41 of 55 people found the following review helpful
on February 23, 2012
Let me preface this review. I'm an adult gamer, have a professional career, etc. I don't have time for PC games anymore, and even console games are a hard sell for me since the ones I want to play demand a lot of time (Mass Effect, Dragon Age, etc).
Mobile gaming is nice, but the PSP was very dated. iPhone games are not in depth enough for me, and most are too casual. iPad, same story. I bought a 3DS hoping for better graphics and games, and it just sucked. What a let down. Then, Nintendo pulls the price drop stunt to infuriate us already disappointed early adopters. I went back to my PSP.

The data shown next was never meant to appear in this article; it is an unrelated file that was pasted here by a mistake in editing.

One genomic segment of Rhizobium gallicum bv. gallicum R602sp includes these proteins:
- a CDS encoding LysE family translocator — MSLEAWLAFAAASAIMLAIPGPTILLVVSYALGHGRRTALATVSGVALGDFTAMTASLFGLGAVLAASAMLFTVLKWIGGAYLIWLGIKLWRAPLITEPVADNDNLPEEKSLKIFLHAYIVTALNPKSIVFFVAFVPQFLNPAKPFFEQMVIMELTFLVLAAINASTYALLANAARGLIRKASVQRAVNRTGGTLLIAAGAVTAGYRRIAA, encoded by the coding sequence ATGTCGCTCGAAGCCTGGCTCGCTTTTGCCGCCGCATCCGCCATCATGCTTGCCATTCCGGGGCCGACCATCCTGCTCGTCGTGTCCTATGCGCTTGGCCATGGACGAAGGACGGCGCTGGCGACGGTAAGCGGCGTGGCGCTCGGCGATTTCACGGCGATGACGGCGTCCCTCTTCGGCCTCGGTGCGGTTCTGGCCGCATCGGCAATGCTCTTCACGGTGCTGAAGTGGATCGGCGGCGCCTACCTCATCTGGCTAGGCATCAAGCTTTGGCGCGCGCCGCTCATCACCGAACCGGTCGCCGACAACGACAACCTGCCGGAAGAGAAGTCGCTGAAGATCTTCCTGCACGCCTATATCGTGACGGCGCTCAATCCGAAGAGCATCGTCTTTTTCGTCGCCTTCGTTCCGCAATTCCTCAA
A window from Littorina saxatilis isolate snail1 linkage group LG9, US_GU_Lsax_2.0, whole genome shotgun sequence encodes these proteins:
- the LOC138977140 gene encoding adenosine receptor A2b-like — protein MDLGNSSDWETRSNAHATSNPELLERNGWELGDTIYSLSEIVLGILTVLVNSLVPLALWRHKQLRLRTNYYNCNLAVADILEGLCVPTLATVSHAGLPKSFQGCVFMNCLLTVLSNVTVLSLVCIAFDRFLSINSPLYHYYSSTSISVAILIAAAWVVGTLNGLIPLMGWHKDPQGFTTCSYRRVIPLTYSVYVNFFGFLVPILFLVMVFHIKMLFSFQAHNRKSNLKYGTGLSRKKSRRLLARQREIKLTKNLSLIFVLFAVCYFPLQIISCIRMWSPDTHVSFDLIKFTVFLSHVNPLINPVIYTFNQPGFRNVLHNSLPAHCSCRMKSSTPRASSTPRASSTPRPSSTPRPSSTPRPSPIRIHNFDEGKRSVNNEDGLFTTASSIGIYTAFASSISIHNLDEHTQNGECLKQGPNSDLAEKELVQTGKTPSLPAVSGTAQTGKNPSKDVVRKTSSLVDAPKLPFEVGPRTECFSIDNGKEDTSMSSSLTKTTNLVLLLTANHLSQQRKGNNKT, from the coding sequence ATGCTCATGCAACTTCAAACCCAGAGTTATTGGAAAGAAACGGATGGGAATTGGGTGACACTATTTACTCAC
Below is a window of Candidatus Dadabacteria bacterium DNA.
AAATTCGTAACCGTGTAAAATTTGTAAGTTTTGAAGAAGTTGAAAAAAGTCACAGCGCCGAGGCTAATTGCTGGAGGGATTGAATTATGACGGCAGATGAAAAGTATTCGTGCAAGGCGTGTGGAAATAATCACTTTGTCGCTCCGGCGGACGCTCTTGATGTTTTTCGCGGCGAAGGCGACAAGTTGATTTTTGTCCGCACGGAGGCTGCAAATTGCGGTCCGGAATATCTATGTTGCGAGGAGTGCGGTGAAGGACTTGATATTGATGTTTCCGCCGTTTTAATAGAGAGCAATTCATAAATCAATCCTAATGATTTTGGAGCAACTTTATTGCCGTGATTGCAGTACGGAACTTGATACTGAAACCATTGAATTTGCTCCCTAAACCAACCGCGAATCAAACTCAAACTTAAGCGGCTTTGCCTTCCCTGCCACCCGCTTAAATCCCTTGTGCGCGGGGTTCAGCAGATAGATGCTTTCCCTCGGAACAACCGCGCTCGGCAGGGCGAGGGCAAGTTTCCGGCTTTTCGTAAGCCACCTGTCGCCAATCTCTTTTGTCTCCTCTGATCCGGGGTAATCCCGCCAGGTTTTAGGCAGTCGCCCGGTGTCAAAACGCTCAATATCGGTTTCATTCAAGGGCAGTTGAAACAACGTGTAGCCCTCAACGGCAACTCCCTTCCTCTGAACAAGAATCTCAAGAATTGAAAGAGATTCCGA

I bought a PSVita on launch day-and it is EVERYTHING I'd hoped for. The screen is big, but not too big. The graphics are incredible. I picked up Uncharted, Wipeout and Ninja Gaiden-and they're incredible. The processing power of this thing is insane. The controls are all smooth and fluid, I mean this thing is near PS3 quality gaming experience-in a handheld!
To make it even better, the launch titles are all mostly very good, and a large variety. Also, tons of my favorite PSP titles are available in the Playstation Store already! The prices are reasonable, too.
I'm telling you, if you are sick of Angry Birds, mad at Nintendo over the 3DS mess, there is hope for us all. Get this thing. It is amazing.
4 of 4 people found the following review helpful
on February 17, 2014